That is a very odd statement. All citizens of the United Kingdom other than tthe Queen were British "subjects" in the 1970s, including the Prince of Wales himself and of course the Queen Mother and the Duke of Edinburgh (once he was naturalized in the UK).

Charles could only marry a "non-subject" if she married a foreign woman. Is that what the Countess Mountbatten implied that he should do? Or was she implying that the Prince of Wales should marry a foreign princess specifically? Honestly I don't understand what she meant.

I'm puzzled by it too. I think it was assumed that Charles would chose a wife from the British aristocracy rather than a foreign princess, just as his grandfather had done, which would have been completely acceptable to both the BRF and the public. In fact, some courtiers and members of the BRF wanted his mother to marry a British aristocrat rather than the foreign prince she chose instead. That attitude undoubtedly rankled the Mountbattens who were already looked on with suspicion by other members of the aristocracy. Perhaps the Countess's statement was her way of turning the tables. All armchair psychology on my part.
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  #70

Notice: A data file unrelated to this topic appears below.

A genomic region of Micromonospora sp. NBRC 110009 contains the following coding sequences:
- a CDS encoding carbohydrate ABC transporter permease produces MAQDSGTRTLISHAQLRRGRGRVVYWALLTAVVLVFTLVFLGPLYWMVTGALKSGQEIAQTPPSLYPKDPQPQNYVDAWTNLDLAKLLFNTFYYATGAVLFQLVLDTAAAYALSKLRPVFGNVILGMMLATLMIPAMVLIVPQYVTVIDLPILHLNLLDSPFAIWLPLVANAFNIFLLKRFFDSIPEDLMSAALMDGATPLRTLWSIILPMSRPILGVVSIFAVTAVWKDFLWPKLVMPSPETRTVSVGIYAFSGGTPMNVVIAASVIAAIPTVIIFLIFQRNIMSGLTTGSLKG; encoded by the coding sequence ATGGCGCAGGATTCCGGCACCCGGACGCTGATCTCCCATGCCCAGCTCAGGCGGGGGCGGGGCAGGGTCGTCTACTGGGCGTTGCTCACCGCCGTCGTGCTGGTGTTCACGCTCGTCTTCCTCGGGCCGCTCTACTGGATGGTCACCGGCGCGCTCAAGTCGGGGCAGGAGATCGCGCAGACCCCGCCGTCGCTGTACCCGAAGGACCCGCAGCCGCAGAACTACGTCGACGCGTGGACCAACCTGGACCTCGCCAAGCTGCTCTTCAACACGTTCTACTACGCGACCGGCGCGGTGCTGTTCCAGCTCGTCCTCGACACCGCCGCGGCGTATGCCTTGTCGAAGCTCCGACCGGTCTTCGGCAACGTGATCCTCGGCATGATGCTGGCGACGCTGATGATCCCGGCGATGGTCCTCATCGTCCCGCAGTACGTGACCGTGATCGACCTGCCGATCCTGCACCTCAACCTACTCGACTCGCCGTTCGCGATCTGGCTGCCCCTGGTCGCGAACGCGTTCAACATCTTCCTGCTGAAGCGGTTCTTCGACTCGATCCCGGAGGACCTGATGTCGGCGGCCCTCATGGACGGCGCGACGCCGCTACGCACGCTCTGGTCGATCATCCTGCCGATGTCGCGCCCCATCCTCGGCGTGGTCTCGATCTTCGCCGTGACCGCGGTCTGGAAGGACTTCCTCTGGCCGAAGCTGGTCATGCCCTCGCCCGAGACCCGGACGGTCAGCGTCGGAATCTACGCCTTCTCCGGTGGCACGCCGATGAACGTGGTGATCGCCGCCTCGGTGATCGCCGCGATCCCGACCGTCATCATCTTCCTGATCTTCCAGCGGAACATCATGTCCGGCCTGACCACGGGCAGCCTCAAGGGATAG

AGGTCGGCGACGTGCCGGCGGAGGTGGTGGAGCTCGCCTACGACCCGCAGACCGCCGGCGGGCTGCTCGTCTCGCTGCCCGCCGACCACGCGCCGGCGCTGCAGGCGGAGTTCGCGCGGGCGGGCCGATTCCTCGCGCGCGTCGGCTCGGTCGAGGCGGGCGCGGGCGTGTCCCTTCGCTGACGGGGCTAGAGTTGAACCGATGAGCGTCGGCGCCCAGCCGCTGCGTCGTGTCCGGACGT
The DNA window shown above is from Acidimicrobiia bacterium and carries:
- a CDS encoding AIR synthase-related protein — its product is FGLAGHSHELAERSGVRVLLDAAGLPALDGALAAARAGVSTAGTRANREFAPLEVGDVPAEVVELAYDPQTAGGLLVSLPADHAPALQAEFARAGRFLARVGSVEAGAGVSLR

Old 04-22-2022, 09:33 PM
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Originally Posted by Curryong View Post
I remember Lady Jane Wellesley being pushed by the Press at one point, presumably because she was a Duke’s daughter and her parents knew the Royals socially, had entertained and hosted the Queen and Prince Philip and the QM at various stages in this reign.

However, it appears that Jane was uninterested in marriage and preferred a career. This was another ‘problem’ the traditionalists among courtiers and observers faced during Charles’s long bachelorhood; whereas even fifty years before many aristocratic families would have been ecstatic at their daughters marrying into the royal family, by the last years of the 1970s quite a few of these girls had other ideas, and being chained up in the gilded cage with the prospect of being a future Queen wasn’t one of them!
Wasn't she the one who said she didn't want another title because she had one already?

She has never married, and appears to have led a colourful and interesting life. Marriage to Charles would not have suited her...
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  #71  
Old 04-23-2022, 03:59 AM
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Originally Posted by Gawin View Post